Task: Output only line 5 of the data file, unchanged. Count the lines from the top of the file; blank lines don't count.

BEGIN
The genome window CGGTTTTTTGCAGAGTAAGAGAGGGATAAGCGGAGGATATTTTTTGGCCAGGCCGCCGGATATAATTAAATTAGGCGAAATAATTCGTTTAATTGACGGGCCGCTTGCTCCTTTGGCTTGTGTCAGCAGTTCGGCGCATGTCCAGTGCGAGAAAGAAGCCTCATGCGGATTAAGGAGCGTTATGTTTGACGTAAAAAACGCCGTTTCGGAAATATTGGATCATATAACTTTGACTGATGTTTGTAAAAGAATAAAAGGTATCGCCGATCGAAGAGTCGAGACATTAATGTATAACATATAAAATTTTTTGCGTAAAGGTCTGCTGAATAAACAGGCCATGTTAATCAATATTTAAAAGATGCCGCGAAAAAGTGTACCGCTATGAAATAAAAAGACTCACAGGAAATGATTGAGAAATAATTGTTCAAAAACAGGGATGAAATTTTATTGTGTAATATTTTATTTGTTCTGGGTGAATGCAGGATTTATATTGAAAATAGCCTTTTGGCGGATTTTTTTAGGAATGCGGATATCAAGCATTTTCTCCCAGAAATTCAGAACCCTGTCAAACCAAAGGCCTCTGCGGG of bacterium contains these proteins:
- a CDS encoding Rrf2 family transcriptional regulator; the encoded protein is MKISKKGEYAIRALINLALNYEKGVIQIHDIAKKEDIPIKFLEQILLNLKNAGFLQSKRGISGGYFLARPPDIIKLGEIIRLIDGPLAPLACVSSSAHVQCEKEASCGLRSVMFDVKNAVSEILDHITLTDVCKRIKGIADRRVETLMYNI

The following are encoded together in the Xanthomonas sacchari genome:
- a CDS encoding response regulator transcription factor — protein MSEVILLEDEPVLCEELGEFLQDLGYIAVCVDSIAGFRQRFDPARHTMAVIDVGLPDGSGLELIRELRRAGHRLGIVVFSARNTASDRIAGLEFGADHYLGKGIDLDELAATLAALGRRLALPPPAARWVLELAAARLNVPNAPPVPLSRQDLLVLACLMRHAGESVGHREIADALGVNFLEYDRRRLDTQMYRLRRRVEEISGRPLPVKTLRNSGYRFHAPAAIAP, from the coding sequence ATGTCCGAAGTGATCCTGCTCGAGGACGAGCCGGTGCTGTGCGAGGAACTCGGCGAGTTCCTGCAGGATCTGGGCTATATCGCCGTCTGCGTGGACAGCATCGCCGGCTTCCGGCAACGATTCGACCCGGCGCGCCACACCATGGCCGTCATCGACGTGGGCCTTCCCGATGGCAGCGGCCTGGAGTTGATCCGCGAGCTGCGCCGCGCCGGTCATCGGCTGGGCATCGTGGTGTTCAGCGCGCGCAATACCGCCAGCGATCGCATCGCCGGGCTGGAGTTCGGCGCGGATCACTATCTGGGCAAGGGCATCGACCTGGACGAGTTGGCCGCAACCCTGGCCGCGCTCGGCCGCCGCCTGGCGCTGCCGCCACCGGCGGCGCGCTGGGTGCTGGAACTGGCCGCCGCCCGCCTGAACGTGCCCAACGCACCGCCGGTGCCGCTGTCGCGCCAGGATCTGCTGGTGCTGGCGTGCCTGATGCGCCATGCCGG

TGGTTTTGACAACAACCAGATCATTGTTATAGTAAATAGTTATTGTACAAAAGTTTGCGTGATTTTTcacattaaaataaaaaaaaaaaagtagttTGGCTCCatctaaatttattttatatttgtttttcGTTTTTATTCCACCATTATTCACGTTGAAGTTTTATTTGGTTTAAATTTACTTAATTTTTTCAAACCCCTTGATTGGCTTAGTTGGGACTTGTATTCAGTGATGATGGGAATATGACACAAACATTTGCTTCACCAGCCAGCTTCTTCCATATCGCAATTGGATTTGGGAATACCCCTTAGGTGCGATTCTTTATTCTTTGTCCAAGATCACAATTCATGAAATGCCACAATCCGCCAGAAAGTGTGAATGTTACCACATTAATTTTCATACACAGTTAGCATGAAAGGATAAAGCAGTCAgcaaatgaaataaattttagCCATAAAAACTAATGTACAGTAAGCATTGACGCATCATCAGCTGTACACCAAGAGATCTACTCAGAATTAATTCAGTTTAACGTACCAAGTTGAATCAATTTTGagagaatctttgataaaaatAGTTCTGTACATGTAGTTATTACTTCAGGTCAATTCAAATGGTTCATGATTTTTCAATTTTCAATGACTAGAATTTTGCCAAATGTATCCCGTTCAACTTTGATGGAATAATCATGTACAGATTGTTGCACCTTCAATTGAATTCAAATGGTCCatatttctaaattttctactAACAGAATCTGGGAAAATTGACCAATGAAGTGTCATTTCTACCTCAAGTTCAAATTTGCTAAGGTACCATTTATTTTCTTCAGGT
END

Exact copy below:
TGGTTTTGACAACAACCAGATCATTGTTATAGTAAATAGTTATTGTACAAAAGTTTGCGTGATTTTTcacattaaaataaaaaaaaaaaagtagttTGGCTCCatctaaatttattttatatttgtttttcGTTTTTATTCCACCATTATTCACGTTGAAGTTTTATTTGGTTTAAATTTACTTAATTTTTTCAAACCCCTTGATTGGCTTAGTTGGGACTTGTATTCAGTGATGATGGGAATATGACACAAACATTTGCTTCACCAGCCAGCTTCTTCCATATCGCAATTGGATTTGGGAATACCCCTTAGGTGCGATTCTTTATTCTTTGTCCAAGATCACAATTCATGAAATGCCACAATCCGCCAGAAAGTGTGAATGTTACCACATTAATTTTCATACACAGTTAGCATGAAAGGATAAAGCAGTCAgcaaatgaaataaattttagCCATAAAAACTAATGTACAGTAAGCATTGACGCATCATCAGCTGTACACCAAGAGATCTACTCAGAATTAATTCAGTTTAACGTACCAAGTTGAATCAATTTTGagagaatctttgataaaaatAGTTCTGTACATGTAGTTATTACTTCAGGTCAATTCAAATGGTTCATGATTTTTCAATTTTCAATGACTAGAATTTTGCCAAATGTATCCCGTTCAACTTTGATGGAATAATCATGTACAGATTGTTGCACCTTCAATTGAATTCAAATGGTCCatatttctaaattttctactAACAGAATCTGGGAAAATTGACCAATGAAGTGTCATTTCTACCTCAAGTTCAAATTTGCTAAGGTACCATTTATTTTCTTCAGGT